# Is the colour of a wave from a far galaxy the same for us as for a galaxy which lies between?

Because of the expansion of the universe, light from a far galaxy is redshifted. The expansion of the universe will make the wavelength of light longer. But is the colour of such light the same for us, as for an galaxy which is between us and the far galaxy.

I first thought that a further galaxy's speed was higher than ours, but I don't think that's right it is relative. But is the speed of the far galaxy from a view of the further galaxy higher than from our view? I don't think so because the universe is expanding faster the further you look. So for the further galaxy the speed of the far galaxy is less high than from our view because the far galaxy is further away from us.

So is the conclusion right that the colour of the same wave is more red for us on earth than from the further galaxy?

• I have a hard time reading your question (for example, it is spelled 'right', not 'wright'), but I'll try to answer. I'd say no, because, like you said, the galaxy in between is closer to the observed one, so it took less time for the light to travel the distance and the light was therefore less subject of expansion. It should appear more blue to the galaxy in between, than to us Feb 10 '16 at 21:32

If I understand you right, you're asking whether or not the redshift of the photons emitted from a far-away galaxy happens the instant it leaves the galaxy.

If so, the answer is no. The redshifting of photons happen gradually as they travel through the expanding Universe. You can find the derivation here where you'll see that every infinitesimally small increase $da$ of the scale factor $a$ of the Universe (its "size") increases the photon's redshift by an amount $dz$, or, in terms of wavelength, by an amount $d\lambda$.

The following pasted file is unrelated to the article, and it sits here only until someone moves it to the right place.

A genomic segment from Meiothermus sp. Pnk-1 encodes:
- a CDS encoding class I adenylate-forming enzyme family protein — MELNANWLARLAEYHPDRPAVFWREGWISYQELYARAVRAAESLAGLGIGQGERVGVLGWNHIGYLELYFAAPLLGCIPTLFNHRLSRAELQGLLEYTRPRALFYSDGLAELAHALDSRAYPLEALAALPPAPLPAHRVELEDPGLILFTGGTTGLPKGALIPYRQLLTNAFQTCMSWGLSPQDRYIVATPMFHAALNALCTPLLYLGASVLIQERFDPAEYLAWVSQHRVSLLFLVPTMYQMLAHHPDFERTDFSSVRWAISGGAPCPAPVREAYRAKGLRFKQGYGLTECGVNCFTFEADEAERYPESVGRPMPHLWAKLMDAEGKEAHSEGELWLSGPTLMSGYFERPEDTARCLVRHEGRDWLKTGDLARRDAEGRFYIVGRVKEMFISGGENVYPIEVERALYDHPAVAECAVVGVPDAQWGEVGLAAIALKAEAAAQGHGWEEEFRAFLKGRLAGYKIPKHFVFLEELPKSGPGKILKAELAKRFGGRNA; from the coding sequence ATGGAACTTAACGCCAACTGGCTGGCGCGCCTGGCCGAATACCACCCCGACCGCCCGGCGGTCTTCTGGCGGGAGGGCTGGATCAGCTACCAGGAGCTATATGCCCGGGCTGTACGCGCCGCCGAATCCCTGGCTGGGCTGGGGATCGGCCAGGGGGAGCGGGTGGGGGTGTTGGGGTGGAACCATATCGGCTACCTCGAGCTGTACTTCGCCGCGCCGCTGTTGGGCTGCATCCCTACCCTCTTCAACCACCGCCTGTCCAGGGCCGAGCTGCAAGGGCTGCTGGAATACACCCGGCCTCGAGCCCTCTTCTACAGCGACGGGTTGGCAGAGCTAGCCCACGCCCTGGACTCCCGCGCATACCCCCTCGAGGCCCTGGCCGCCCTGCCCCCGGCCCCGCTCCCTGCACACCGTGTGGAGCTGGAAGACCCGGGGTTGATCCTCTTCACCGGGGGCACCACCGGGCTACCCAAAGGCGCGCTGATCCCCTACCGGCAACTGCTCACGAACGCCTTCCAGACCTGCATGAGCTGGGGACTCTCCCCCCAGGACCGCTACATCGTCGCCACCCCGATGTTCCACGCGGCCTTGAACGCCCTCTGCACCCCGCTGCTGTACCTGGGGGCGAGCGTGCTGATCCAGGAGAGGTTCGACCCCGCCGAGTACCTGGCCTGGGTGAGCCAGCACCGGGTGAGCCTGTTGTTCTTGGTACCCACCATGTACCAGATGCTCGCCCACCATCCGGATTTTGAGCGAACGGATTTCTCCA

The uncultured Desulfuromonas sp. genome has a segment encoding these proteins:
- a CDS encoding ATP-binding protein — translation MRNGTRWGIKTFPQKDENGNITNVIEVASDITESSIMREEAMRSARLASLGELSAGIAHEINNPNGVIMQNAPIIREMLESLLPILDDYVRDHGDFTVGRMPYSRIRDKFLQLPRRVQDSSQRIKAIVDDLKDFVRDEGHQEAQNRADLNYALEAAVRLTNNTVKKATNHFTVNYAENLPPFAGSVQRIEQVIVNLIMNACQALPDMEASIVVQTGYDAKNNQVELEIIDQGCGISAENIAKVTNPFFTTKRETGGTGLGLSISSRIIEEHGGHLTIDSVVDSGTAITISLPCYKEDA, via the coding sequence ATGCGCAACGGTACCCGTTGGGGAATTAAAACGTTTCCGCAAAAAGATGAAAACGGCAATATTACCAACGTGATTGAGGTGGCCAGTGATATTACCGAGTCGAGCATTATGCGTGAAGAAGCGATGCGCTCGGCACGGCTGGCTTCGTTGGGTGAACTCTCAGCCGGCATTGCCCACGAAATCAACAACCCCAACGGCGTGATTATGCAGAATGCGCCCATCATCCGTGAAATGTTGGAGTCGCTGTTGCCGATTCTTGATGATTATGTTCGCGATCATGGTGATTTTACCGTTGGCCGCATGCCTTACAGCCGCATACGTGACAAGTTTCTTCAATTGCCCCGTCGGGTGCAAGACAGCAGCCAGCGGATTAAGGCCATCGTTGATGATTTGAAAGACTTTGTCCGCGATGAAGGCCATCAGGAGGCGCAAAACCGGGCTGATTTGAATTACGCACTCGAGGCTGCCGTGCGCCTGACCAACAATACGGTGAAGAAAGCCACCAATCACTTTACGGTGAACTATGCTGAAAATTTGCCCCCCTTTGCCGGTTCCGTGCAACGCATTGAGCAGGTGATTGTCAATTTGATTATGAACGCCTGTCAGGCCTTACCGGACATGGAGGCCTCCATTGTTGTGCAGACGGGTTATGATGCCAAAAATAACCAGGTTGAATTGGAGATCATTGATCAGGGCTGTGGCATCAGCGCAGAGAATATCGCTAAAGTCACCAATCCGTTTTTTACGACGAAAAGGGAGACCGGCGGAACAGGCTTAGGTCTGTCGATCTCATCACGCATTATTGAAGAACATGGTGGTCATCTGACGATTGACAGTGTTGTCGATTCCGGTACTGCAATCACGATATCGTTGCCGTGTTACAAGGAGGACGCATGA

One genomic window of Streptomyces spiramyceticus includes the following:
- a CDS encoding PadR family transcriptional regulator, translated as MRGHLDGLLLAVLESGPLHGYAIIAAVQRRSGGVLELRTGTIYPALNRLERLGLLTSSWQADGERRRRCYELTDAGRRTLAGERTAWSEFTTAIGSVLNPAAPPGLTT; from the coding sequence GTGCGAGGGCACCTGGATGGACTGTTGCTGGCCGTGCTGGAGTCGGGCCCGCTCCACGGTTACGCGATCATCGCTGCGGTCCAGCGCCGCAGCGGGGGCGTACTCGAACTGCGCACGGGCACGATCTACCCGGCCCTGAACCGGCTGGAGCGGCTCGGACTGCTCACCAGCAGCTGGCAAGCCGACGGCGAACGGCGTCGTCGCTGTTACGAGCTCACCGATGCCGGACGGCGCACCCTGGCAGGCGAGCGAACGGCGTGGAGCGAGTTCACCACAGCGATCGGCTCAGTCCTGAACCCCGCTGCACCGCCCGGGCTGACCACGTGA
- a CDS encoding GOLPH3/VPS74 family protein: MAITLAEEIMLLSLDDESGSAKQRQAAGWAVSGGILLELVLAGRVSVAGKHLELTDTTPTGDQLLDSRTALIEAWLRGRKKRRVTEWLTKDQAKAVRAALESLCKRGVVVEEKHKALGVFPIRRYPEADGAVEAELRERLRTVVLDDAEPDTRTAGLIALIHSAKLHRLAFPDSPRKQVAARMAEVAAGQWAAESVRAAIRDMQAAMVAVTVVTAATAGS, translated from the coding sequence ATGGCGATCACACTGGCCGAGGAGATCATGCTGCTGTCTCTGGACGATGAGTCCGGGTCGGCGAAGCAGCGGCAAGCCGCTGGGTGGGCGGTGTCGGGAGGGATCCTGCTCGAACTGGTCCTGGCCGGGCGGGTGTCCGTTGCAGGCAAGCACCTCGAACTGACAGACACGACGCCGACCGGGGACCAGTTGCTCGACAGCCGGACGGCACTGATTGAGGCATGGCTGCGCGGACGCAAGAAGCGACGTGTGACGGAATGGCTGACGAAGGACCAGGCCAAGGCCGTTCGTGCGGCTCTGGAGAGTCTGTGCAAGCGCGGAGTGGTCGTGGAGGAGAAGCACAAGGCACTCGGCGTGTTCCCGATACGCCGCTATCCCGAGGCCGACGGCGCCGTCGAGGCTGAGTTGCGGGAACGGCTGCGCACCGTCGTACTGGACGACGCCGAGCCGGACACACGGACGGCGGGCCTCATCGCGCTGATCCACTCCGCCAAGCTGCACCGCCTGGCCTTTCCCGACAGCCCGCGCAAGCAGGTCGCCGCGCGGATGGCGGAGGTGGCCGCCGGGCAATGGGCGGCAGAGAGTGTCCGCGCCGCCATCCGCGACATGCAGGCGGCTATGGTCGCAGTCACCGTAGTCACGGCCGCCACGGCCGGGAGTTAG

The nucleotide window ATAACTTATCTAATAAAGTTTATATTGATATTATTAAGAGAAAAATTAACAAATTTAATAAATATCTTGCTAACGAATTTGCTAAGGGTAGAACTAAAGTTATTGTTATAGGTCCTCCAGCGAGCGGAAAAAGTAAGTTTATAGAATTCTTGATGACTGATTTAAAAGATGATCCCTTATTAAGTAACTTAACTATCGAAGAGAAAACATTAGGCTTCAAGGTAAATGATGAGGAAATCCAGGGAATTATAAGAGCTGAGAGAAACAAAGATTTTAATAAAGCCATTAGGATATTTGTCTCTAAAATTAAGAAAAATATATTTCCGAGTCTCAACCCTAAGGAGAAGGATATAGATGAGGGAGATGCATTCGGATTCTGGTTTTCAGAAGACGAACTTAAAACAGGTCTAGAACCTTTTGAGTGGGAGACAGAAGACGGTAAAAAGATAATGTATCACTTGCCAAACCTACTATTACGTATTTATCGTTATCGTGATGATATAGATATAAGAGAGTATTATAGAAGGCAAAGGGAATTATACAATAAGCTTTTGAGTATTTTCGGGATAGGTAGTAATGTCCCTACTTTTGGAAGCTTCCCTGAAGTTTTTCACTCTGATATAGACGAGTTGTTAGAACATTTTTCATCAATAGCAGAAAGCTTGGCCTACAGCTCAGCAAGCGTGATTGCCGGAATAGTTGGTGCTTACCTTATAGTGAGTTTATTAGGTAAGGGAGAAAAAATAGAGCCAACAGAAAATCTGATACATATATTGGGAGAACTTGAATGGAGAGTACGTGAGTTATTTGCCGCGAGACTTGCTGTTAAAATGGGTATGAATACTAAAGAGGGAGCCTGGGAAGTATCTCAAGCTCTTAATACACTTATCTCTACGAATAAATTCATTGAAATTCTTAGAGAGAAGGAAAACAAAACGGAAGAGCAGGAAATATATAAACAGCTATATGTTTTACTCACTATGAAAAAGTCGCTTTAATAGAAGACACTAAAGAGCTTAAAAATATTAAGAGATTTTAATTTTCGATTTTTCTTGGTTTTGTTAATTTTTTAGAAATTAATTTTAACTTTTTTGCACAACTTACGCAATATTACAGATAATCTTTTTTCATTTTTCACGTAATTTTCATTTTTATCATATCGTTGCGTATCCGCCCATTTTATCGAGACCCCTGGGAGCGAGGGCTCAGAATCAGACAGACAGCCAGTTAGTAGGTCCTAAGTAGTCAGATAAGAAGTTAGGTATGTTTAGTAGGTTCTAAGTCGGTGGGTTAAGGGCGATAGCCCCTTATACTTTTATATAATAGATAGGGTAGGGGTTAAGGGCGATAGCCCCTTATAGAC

If galaxy $B$ lies at redshift $z_\mathrm{B}$, then an observer in galaxy $A$ at redshift $z_\mathrm{A}$ lying between us and $B$ (so that $z_\mathrm{A}<z_\mathrm{B}$) would measure $B$'s redshift to be $$z_\mathrm{B\,seen\,from\,A} = \frac{1+z_\mathrm{B}}{1+z_\mathrm{A}} - 1,$$ which is less than $z_\mathrm{B}$. ## …at least in our Universe

The redshifting is not due to the source moving away from us. If the expansion hadn't been gradual, but we instead lived in a crazy universe that were static when the distant galaxy emitted the light, and static when we observe, but somehow expanded suddenly by some factor in the meantime, then we would still observe a redshift, even though the galaxy were static both when it emitted the light and when we observed it.

The light from distant galaxies is redshifted because they are moving away from us and the more distant the galaxy is the faster it moves, and so the more the light is redshifted.

A galaxy between us and a very distant galaxy is also moving away from us, but less fast. From the point of view of that galaxy the light of the distant galaxy is redshifted less than from our position, because the distant galaxy is not moving away from it as fast.

The light would appear less red in "a galaxy which lies between".